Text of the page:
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Bible Commentaries
Deuteronomy 25

Utley's You Can Understand the BibleUtley Commentary


Deuteronomy 25:0


Miscellaneous Laws (Deuteronomy 24:5-4)Laws Dealing with Humanitarian and Religious Obligations (Deuteronomy 23:15-19)Various Laws (Deuteronomy 24:5-4)Protection to the Individual (Deuteronomy 24:5-4)
Deuteronomy 24:19-3
Deuteronomy 25:1-3Deuteronomy 25:1-3Deuteronomy 25:1-3
Deuteronomy 25:4Deuteronomy 25:4Deuteronomy 25:4Deuteronomy 25:4
Marriage Duty of the Surviving Brother Duty to a Dead BrotherThe Levirate Law
Deuteronomy 25:5-10Deuteronomy 25:5-10Deuteronomy 25:5-10Deuteronomy 25:5-10
Miscellaneous Laws Other LawsModesty in Brawls
Deuteronomy 25:11-12Deuteronomy 25:11-12Deuteronomy 25:11-12Deuteronomy 25:11-12
Deuteronomy 25:13-16Deuteronomy 25:13-16Deuteronomy 25:13-16Deuteronomy 25:13-16
Destroy the Amalekites The Command to Kill the Amalekites
Deuteronomy 25:17-19Deuteronomy 25:17-19Deuteronomy 25:17-19Deuteronomy 25:17-19

READING CYCLE THREE (see “Guide to Good Bible Reading”)


This is a study guide commentary which means that you are responsible for your own interpretation of the Bible. Each of us must walk in the light we have. You, the Bible, and the Holy Spirit are priority in interpretation. You must not relinquish this to a commentator.

Read the chapter in one sitting. Identify the subjects (reading cycle #3). Compare your subject divisions with the four modern translations above. Paragraphing is not inspired, but it is the key to following the original author's intent, which is the heart of interpretation. Every paragraph has one and only one subject.

1. First paragraph

2. Second paragraph

3. Third paragraph

4. Etc.


A. Different areas covered by Mosaic Legislation

1. criminal law

2. civil law

3. family law

4. cultic law

5. charitable law

B. For a good discussion on the genre of law and how to apply it today see:

1. Introduction to Biblical Interpretation by Klein, Blomberg, and Hubbard, pp. 278-283

2. How To Read the Bible for All Its Worth by Fee and Stuart, pp. 163-180

3. Cracking Old Testament Code, chapter 6, “Law” by Richard E. Everbeck, pp. 113-138

Verses 1-3

NASB (UPDATED) TEXT: Deuteronomy 25:1-3 1”If there is a dispute between men and they go to court, and the judges decide their case, and they justify the righteous and condemn the wicked, 2then it shall be if the wicked man deserves to be beaten, the judge shall then make him lie down and be beaten in his presence with the number of stripes according to his guilt. 3He may beat him forty times but no more, so that he does not beat him with many more stripes than these and your brother is not degraded in your eyes.”

Deuteronomy 25:1 “If there is a dispute” This refers to a legal case between covenant brothers (BDB 936, cf. Deuteronomy 17:8-13; Deuteronomy 19:17; Deuteronomy 21:5). Legal cases are meant to stop personal revenge.

“justify the righteous” The court decides fairly and accurately (cf. Deuteronomy 1:16-17). The VERB (BDB 842, KB 1003, Hiphil PERFECT) and the ADJECTIVE (BDB 843) are from the same root. See Special Topic: Righteousness.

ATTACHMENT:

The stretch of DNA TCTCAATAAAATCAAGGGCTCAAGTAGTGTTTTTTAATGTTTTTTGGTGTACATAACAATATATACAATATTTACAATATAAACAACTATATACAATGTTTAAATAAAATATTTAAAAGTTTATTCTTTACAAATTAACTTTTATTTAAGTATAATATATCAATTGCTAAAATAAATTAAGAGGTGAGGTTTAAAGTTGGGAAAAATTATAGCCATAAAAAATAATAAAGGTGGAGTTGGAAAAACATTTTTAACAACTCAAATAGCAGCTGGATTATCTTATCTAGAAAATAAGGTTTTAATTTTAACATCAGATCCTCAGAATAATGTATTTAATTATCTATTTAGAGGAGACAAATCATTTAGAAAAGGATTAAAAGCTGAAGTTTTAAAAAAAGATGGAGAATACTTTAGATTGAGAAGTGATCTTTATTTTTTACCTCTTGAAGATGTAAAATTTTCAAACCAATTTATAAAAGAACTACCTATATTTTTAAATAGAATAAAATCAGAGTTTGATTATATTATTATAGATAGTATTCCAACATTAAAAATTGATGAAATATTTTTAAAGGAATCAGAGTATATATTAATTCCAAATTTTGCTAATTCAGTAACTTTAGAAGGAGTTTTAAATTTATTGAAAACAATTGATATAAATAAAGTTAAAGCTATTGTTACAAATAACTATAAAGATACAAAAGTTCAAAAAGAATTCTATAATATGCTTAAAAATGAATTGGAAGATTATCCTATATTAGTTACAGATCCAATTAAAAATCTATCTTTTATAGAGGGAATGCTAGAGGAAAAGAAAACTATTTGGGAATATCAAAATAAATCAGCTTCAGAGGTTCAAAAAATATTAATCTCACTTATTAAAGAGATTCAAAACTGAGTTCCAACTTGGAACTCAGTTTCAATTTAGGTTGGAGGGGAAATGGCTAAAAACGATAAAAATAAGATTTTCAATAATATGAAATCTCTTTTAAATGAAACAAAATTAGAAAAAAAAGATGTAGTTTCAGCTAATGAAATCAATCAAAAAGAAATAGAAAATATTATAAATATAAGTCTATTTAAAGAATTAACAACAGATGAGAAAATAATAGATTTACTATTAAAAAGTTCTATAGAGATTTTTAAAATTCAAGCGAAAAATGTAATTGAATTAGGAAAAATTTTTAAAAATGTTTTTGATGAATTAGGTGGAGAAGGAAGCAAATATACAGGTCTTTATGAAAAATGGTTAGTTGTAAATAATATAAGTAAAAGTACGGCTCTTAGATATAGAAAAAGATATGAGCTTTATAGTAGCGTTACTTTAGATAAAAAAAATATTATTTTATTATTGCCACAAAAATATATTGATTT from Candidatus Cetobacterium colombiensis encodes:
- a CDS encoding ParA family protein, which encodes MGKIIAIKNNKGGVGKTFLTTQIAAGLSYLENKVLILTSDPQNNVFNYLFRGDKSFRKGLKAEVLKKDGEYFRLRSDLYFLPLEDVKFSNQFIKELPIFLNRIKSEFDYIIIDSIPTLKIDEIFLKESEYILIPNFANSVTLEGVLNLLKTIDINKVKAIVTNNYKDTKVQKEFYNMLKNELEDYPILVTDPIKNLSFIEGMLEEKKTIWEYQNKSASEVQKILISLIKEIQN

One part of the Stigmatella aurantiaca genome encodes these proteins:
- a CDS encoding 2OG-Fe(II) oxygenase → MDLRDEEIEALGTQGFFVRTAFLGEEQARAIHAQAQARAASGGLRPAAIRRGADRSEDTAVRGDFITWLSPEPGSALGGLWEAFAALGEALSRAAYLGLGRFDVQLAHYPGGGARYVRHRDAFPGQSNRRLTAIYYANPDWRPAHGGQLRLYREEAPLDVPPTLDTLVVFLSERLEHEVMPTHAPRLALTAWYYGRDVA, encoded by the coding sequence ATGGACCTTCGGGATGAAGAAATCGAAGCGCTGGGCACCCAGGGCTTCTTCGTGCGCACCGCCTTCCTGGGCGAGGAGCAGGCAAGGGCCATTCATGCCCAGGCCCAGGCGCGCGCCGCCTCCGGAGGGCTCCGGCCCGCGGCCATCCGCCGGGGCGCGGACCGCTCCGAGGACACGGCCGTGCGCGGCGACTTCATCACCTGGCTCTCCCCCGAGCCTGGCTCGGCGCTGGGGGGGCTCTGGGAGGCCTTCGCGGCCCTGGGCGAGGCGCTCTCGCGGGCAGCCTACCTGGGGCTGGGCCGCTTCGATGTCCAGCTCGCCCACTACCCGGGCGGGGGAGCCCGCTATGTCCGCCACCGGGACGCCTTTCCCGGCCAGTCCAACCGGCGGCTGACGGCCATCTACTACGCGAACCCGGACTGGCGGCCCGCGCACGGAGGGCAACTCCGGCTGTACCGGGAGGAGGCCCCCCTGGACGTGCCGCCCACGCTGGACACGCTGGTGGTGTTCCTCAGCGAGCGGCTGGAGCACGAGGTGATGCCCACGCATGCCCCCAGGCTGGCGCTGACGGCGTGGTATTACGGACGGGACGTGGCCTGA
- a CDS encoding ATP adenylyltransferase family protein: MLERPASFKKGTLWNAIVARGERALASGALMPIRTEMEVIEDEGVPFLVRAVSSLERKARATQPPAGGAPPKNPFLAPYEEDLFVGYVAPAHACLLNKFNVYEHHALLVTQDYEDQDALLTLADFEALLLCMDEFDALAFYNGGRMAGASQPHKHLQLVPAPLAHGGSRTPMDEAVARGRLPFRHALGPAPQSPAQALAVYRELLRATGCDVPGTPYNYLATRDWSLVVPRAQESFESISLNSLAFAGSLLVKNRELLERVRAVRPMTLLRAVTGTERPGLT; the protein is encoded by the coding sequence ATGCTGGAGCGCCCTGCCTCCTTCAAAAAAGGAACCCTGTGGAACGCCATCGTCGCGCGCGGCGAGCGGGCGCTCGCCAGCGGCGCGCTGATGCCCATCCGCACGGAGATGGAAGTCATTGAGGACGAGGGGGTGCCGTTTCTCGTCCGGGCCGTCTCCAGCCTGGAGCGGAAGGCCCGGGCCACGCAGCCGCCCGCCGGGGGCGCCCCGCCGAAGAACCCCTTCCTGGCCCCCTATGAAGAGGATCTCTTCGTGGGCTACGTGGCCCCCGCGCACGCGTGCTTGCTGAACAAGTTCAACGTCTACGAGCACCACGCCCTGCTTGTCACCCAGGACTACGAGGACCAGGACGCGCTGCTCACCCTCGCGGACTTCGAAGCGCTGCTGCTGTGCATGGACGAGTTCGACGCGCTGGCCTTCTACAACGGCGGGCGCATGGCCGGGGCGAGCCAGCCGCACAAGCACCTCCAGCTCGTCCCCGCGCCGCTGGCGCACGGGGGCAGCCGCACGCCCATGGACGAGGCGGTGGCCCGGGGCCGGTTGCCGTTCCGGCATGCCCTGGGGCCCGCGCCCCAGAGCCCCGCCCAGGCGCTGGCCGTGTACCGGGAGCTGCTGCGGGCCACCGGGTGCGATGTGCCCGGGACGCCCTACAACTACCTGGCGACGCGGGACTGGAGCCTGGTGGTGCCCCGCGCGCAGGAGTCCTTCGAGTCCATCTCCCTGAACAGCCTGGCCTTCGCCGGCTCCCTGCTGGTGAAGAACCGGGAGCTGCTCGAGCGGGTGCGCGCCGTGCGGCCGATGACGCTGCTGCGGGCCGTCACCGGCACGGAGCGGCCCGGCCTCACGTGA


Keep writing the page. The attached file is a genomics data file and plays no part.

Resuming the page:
“condemn the wicked” Like the previous pair, this involves the VERB (BDB 957, KB 1294, Hiphil PERFECT and the ADJECTIVE (BDB 957) from the same root.

Deuteronomy 25:2 “the judge” This is either (1) the observing Levite or (2) the striking Levite. Later Judaism required three witnesses to a beating. The beater, the counter, and the reader of the Scriptural requirement.

“in his presence” This is literally, “before his face,” which means the judge must watch to assure the carrying out of the sentence. This phrase was interpreted by later Judaism to refer to the position of the one to be punished, “beat on chest one third of the strokes and on the back two thirds of strokes.”

“the number of stripes according to his guilt” The punishment needs to fit the crime. The number of strokes varied (cf. Nehemiah 13:25).

Deuteronomy 25:3 “forty times” This was the maximum number of strokes with either a rod (cf. Exodus 21:20; Middle Assyrian Laws, A18) or a whip made of leather. By NT times thirty-nine stripes were the maximum (cf. Mishnah Makkoth, III, 13-14; 2 Corinthians 11:24).

“stripes” This term (BDB 912 I) means lash marks. It has a wide semantic field and can refer to (1) a wound (cf. Isaiah 1:6) or (2) a disease (cf. Deuteronomy 28:61).

“your brother is not degraded in your eyes” Even in punishment a humanitarian spirit prevails. Restoration and changed character are always the goal.

Verse 4

NASB (UPDATED) TEXT: Deuteronomy 25:4 4”You shall not muzzle the ox while he is threshing.”

Deuteronomy 25:4 “You shall not muzzle the ox” This shows kindness to animals (cf. Deuteronomy 22:6-7; Proverbs 12:10). This was used by Paul in the NT to support wages for Christian leaders (cf. 1 Corinthians 9:9; 1 Timothy 5:18). Paul is using (1) Jesus' words in Luke 10:7 (cf. 1 Timothy 5:18) and (2) a rabbinical method of interpretation and application called “lesser to greater.” If this statement is true for oxen, surely it is true for human workers. See Expository Hermeneutics by Elliott E. Johnson, pp. 235-236.

Verses 5-10

NASB (UPDATED) TEXT: Deuteronomy 25:5-10 5”When brothers live together and one of them dies and has no son, the wife of the deceased shall not be married outside the family to a strange man. Her husband's brother shall go in to her and take her to himself as wife and perform the duty of a husband's brother to her. 6It shall be that the firstborn whom she bears shall assume the name of his dead brother, so that his name will not be blotted out from Israel. 7But if the man does not desire to take his brother's wife, then his brother's wife shall go up to the gate to the elders and say, 'My husband's brother refuses to establish a name for his brother in Israel; he is not willing to perform the duty of a husband's brother to me.' 8Then the elders of his city shall summon him and speak to him. And if he persists and says, 'I do not desire to take her,' 9then his brother's wife shall come to him in the sight of the elders, and pull his sandal off his foot and spit in his face; and she shall declare, 'Thus it is done to the man who does not build up his brother's house.' 10In Israel his name shall be called, 'The house of him whose sandal is removed.'“